Physiology 5th Ed.

RESTING MEMBRANE POTENTIAL

The resting membrane potential is the potential difference that exists across the membrane of excitable cells such as nerve and muscle in the period between action potentials (i.e., at rest). As stated previously, in expressing the membrane potential, it is conventional to refer the intracellular potential to the extracellular potential.

The resting membrane potential is established by diffusion potentials, which result from the concentration differences for various ions across the cell membrane. (Recall that these concentration differences have been established by primary and secondary active transport mechanisms.) Each permeant ion attempts to drive the membrane potential toward its own equilibrium potential. Ions with the highest permeabilities or conductances at rest will make the greatest contributions to the resting membrane potential, and those with the lowest permeabilities will make little or no contribution.

The resting membrane potential of excitable cells falls in the range of −70 to −80 mV. These values can best be explained by the concept of relative permeabilities of the cell membrane. Thus, the resting membrane potential is close to the equilibrium potentials for K+ and Cl because the permeability to these ions at rest is high. The resting membrane potential is far from the equilibrium potentials for Na+ and Ca2+ because the permeability to these ions at rest is low.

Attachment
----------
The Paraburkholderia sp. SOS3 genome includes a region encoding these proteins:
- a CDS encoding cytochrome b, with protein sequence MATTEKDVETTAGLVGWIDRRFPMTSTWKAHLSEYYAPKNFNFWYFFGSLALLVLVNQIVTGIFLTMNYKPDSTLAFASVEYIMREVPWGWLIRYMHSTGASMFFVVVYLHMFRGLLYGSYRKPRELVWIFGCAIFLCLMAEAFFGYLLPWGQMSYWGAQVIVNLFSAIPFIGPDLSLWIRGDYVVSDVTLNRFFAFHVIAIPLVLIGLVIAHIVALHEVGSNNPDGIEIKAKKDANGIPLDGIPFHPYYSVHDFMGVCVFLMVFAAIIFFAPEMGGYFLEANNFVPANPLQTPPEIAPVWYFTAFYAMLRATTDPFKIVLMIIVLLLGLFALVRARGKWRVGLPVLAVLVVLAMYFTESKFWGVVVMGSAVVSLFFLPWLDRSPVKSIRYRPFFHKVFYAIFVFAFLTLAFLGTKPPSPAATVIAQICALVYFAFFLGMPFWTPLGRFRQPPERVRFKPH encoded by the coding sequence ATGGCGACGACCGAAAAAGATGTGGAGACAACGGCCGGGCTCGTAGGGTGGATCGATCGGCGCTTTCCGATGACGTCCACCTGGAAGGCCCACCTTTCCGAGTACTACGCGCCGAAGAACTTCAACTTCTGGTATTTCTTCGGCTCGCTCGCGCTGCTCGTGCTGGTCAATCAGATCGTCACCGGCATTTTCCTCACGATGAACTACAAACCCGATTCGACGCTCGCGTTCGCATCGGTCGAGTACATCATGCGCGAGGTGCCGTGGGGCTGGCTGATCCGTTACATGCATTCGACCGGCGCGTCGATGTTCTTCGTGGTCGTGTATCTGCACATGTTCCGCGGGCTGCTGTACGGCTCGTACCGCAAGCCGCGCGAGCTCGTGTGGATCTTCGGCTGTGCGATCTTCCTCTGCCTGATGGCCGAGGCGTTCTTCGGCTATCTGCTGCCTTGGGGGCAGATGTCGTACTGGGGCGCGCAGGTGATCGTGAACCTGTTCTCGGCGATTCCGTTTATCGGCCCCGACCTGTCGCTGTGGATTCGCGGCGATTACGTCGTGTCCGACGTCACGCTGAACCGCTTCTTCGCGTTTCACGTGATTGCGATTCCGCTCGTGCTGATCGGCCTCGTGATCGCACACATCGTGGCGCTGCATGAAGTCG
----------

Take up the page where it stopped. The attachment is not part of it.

One way of evaluating the contribution each ion makes to the membrane potential is by using the chord conductance equation, which weights the equilibrium potential for each ion (calculated by the Nernst equation) by its relative conductance. Ions with the highest conductance drive the membrane potential toward their equilibrium potentials, whereas those with low conductance have little influence on the membrane potential. (An alternative approach to the same question applies the Goldman equation, which considers the contribution of each ion by its relative permeability rather than by its conductance.) The chord conductance equation is written as follows:

image

where

Em

= Membrane potential (mV)

gK+ etc.

= K+ conductance etc. (mho, reciprocal of resistance)

gT

= Total conductance (mho)

EK+ etc.

= K+ equilibrium potential etc. (mV)

At rest, the membranes of excitable cells are far more permeable to K+ and Cl than to Na+ and Ca2+. These differences in permeability account for the resting membrane potential.

What role, if any, does the Na+-K+ATPase play in creating the resting membrane potential? The answer has two parts. First, there is a small direct electrogenic contribution of the Na+-K+ ATPase, which is based on the stoichiometry of three Na+ ions pumped out of the cell for every two K+ ions pumped into the cell. Second, the more important indirect contribution is in maintaining the concentration gradient for K+ across the cell membrane, which then is responsible for the K+ diffusion potential that drives the membrane potential toward the K+ equilibrium potential. Thus, the Na+-K+ ATPase is necessary to create and maintain the K+ concentration gradient, which establishes the resting membrane potential. (A similar argument can be made for the role of the Na+-K+ ATPase in the upstroke of the action potential, where it maintains the ionic gradient for Na+ across the cell membrane.)